Here’s one thing I kind of like about the Pharisees: it’s so easy to feel superior to them. Reading this Gospel, I give myself a smug little high-five because I’d never react that way. Unlike those narrow-minded Pharisees, I absolutely love that Jesus welcomes sinners. (I conveniently overlook the fact that I’m not nearly as good at welcoming everyone as I’d like to think I am.)
But when I reflected on the Gospel this time around, I realized that there is one way that I am embarrassingly like the Pharisees. I, too, have grievances and complaints—different from theirs, but complaints just the same. And often, I—like the Pharisees—don’t take those grievances to Jesus himself.
Because what leapt out at me this time is that they don’t ask Jesus their question. They ask the disciples.
Why don’t they address Jesus directly? Perhaps they are too disgusted at the company He is keeping. Perhaps they are trying to discredit Him among his friends. Or perhaps—just perhaps—they don’t really want to know the answer at all. Perhaps they would rather hang on to their outrage than hear an answer that might, after all, make a surprising amount of sense.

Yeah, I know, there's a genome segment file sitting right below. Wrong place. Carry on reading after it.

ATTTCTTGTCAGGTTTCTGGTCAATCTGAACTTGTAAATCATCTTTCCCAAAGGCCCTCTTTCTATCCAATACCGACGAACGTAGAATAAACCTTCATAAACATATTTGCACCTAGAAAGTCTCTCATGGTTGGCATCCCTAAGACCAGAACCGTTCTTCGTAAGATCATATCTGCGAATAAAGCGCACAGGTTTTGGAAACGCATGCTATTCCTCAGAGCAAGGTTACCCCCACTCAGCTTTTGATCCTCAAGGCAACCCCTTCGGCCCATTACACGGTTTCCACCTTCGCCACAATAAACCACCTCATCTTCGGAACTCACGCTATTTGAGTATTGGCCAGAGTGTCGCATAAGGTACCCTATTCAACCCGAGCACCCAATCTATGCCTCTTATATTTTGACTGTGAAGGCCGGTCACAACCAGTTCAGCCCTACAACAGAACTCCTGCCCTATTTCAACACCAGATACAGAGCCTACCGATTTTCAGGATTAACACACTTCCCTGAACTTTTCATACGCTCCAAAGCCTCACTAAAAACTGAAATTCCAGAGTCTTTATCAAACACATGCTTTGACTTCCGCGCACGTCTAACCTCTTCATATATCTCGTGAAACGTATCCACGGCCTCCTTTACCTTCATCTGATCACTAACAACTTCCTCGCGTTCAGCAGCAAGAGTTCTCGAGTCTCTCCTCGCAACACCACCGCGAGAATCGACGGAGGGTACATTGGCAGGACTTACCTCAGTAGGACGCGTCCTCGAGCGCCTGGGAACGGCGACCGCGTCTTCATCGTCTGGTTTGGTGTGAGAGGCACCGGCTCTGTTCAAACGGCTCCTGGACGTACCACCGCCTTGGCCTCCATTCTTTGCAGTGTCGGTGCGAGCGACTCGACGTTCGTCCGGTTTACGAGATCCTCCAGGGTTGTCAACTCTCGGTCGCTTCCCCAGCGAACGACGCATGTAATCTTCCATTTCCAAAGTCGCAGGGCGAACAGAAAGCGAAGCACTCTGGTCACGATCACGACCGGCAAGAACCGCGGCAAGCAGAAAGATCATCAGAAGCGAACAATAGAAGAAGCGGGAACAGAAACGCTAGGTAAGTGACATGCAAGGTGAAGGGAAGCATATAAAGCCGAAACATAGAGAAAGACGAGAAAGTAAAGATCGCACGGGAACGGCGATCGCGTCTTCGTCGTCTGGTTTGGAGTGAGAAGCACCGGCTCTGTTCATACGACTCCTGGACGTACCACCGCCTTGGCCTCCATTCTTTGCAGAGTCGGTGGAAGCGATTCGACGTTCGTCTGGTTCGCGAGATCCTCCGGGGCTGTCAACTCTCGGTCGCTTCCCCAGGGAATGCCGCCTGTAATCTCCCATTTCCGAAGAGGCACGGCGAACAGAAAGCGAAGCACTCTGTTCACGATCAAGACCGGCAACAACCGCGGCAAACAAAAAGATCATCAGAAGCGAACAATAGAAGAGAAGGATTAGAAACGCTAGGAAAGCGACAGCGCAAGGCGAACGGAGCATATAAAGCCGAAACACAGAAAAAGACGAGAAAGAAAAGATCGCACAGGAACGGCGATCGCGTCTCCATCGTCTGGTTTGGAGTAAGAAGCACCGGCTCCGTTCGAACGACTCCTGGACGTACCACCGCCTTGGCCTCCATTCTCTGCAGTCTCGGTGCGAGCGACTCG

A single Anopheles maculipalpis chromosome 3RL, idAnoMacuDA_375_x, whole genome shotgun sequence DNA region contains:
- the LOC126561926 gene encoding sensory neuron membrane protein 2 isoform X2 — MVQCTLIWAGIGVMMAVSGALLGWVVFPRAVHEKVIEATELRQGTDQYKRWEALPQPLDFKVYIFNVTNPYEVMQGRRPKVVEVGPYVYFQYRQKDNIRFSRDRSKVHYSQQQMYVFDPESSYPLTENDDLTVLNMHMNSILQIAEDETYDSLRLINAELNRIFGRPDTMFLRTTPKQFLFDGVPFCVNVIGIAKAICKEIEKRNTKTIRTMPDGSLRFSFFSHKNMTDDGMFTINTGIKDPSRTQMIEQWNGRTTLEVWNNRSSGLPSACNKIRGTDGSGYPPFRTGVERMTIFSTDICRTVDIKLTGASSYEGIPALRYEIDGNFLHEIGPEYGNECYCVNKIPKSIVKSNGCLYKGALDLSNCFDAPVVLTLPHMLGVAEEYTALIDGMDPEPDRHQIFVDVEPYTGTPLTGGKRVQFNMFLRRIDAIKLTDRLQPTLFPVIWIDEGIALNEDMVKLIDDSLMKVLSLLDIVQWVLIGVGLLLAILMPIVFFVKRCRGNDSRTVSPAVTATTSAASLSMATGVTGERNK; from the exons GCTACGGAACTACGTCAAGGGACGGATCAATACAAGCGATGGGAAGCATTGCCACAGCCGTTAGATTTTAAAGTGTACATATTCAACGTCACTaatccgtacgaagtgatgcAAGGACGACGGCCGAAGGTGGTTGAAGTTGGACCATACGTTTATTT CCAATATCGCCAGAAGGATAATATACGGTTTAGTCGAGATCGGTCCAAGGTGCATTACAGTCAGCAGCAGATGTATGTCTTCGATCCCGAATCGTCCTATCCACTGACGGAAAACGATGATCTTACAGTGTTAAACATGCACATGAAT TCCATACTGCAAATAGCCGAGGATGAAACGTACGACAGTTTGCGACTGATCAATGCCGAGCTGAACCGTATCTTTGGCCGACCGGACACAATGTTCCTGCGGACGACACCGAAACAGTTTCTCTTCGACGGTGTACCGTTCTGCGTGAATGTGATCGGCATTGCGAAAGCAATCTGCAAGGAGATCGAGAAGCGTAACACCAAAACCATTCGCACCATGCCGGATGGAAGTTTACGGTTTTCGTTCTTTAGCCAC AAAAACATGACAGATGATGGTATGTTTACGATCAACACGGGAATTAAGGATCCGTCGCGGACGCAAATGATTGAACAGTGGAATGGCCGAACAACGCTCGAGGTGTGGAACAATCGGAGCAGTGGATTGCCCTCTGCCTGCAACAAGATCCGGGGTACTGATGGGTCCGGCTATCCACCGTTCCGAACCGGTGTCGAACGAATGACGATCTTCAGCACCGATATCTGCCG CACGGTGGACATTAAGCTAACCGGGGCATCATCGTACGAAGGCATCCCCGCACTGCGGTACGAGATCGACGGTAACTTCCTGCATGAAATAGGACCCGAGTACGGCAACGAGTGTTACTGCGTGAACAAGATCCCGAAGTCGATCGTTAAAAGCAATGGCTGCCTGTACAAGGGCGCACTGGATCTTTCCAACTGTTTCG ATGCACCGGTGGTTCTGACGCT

And this is where it all starts to feel uncomfortably close to home.
Because when little grievances come up in my own life, my first instinct is to take them to other people, not to Jesus Himself. Uncomfortable changes at work? I vent to my mom. That publishing project that isn’t moving as I think it should? I vent to my husband. It’s not that I should stop doing this; the people who love us want to know what’s on our minds. But—embarrassing as it is to admit this—there are many times when I simply don’t take my concerns to Jesus.
Maybe it’s because I don’t actually want to hear what Jesus has to say. Maybe it’s because I would rather hold onto my own preconceived ideas of how my little part of the world should work. Maybe the answers Jesus will give are challenging, stretching me in ways I don’t want to be stretched.
But Jesus gave the Pharisees a good answer. A great one, in fact.
And He’ll give me great answer, too, if I give Him a chance.
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When you have a complaint or a grievance, how open are you to Jesus’ answer for you? Pray about this.
Ginny Kubitz Moyer is a mother, high school English teacher, and BBC period drama junkie. She is the author of Random MOMents of Grace: Experiencing God in the Adventures of Motherhood and Mary and Me: Catholic Women Reflect on the Mother of God. Ginny lives in the San Francisco Bay Area with her husband, two boys, and about thirty thousand Legos. You can find out more about her here.